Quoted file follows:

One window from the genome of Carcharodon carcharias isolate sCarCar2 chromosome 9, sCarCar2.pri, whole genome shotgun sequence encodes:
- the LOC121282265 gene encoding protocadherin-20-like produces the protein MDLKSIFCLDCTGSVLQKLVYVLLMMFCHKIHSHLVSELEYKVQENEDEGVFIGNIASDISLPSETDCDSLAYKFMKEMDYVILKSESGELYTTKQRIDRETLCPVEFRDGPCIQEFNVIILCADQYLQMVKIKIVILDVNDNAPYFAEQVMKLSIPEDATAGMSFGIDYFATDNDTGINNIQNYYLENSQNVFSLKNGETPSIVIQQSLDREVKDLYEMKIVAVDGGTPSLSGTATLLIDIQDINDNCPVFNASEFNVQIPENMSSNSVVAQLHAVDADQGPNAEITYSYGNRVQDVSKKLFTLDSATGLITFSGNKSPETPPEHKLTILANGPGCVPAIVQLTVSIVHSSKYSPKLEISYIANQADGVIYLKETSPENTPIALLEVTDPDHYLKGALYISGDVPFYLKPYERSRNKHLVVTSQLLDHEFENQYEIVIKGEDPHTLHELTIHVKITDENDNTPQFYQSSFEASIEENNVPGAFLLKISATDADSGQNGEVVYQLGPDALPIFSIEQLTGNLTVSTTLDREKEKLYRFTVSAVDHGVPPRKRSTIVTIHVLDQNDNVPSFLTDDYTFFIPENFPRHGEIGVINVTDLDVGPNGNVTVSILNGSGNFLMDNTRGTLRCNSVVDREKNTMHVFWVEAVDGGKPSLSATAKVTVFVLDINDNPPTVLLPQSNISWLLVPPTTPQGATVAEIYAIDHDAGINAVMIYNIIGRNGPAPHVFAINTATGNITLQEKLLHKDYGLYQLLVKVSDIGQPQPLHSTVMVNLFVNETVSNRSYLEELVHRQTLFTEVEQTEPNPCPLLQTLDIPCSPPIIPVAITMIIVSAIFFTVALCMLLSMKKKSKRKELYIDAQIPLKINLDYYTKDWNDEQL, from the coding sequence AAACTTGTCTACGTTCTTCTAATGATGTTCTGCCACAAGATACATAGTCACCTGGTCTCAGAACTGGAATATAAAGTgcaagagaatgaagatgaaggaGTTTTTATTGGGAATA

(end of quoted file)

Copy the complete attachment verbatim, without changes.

One window from the genome of Carcharodon carcharias isolate sCarCar2 chromosome 9, sCarCar2.pri, whole genome shotgun sequence encodes:
- the LOC121282265 gene encoding protocadherin-20-like produces the protein MDLKSIFCLDCTGSVLQKLVYVLLMMFCHKIHSHLVSELEYKVQENEDEGVFIGNIASDISLPSETDCDSLAYKFMKEMDYVILKSESGELYTTKQRIDRETLCPVEFRDGPCIQEFNVIILCADQYLQMVKIKIVILDVNDNAPYFAEQVMKLSIPEDATAGMSFGIDYFATDNDTGINNIQNYYLENSQNVFSLKNGETPSIVIQQSLDREVKDLYEMKIVAVDGGTPSLSGTATLLIDIQDINDNCPVFNASEFNVQIPENMSSNSVVAQLHAVDADQGPNAEITYSYGNRVQDVSKKLFTLDSATGLITFSGNKSPETPPEHKLTILANGPGCVPAIVQLTVSIVHSSKYSPKLEISYIANQADGVIYLKETSPENTPIALLEVTDPDHYLKGALYISGDVPFYLKPYERSRNKHLVVTSQLLDHEFENQYEIVIKGEDPHTLHELTIHVKITDENDNTPQFYQSSFEASIEENNVPGAFLLKISATDADSGQNGEVVYQLGPDALPIFSIEQLTGNLTVSTTLDREKEKLYRFTVSAVDHGVPPRKRSTIVTIHVLDQNDNVPSFLTDDYTFFIPENFPRHGEIGVINVTDLDVGPNGNVTVSILNGSGNFLMDNTRGTLRCNSVVDREKNTMHVFWVEAVDGGKPSLSATAKVTVFVLDINDNPPTVLLPQSNISWLLVPPTTPQGATVAEIYAIDHDAGINAVMIYNIIGRNGPAPHVFAINTATGNITLQEKLLHKDYGLYQLLVKVSDIGQPQPLHSTVMVNLFVNETVSNRSYLEELVHRQTLFTEVEQTEPNPCPLLQTLDIPCSPPIIPVAITMIIVSAIFFTVALCMLLSMKKKSKRKELYIDAQIPLKINLDYYTKDWNDEQL, from the coding sequence AAACTTGTCTACGTTCTTCTAATGATGTTCTGCCACAAGATACATAGTCACCTGGTCTCAGAACTGGAATATAAAGTgcaagagaatgaagatgaaggaGTTTTTATTGGGAATA